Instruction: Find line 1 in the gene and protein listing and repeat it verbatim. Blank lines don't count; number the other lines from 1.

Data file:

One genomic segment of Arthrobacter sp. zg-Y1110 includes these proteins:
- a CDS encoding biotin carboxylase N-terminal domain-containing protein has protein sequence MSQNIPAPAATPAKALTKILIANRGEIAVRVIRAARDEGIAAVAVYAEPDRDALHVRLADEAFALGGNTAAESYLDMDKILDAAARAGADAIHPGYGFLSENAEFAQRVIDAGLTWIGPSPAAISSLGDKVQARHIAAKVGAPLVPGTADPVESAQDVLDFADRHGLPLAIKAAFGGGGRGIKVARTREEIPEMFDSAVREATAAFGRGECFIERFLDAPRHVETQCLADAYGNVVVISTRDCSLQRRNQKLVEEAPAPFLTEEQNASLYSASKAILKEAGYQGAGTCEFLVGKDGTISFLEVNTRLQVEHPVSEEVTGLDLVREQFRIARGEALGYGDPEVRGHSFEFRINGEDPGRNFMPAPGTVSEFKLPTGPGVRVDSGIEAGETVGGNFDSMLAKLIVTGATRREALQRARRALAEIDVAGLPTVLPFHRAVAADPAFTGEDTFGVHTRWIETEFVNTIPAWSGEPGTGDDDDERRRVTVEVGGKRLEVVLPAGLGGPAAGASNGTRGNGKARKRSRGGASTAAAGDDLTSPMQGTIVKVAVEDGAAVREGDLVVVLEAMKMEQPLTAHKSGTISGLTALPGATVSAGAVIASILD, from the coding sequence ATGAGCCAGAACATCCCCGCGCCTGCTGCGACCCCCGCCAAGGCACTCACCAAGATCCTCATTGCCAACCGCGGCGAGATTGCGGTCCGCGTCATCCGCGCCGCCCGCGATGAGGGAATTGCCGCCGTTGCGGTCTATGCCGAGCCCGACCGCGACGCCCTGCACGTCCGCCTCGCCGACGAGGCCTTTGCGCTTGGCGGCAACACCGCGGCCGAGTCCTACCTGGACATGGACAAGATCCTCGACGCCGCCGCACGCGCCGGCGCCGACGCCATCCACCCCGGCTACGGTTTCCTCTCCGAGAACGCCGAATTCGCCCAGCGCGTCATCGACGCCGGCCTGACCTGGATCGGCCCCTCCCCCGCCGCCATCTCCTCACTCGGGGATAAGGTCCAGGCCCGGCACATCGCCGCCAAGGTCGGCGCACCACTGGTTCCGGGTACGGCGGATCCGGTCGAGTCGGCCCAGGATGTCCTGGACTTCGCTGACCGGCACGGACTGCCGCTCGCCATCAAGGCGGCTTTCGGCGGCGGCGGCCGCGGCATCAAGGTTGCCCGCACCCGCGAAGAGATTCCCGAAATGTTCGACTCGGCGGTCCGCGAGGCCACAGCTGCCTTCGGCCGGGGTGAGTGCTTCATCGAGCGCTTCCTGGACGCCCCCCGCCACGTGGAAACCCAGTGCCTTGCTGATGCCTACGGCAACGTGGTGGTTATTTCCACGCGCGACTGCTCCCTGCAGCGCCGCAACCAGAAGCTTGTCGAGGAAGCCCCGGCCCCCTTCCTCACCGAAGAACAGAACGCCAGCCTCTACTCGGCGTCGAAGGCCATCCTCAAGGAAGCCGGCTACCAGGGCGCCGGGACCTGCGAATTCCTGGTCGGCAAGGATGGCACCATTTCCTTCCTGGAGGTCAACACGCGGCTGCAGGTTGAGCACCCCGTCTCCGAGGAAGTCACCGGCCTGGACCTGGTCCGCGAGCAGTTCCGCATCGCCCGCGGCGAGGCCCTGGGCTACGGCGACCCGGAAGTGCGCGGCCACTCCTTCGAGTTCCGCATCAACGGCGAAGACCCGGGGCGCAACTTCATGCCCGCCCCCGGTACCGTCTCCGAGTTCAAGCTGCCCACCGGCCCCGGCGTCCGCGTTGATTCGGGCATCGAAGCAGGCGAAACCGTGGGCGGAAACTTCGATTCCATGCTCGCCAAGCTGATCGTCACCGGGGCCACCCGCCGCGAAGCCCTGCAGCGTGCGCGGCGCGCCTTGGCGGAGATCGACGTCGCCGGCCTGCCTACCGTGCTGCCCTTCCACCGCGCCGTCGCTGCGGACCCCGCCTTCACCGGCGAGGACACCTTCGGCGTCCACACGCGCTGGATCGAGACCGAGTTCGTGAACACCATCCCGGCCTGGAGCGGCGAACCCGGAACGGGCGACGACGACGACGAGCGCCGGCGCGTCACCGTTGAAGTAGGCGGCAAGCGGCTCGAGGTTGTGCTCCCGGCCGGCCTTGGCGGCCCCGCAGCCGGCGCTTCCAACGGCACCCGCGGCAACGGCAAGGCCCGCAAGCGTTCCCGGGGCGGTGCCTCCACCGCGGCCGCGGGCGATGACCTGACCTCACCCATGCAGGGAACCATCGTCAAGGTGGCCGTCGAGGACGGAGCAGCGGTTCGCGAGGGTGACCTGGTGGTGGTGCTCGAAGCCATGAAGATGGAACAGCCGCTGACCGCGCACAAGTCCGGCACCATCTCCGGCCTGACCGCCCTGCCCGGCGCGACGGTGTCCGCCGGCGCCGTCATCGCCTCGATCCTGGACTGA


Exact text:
One genomic segment of Arthrobacter sp. zg-Y1110 includes these proteins: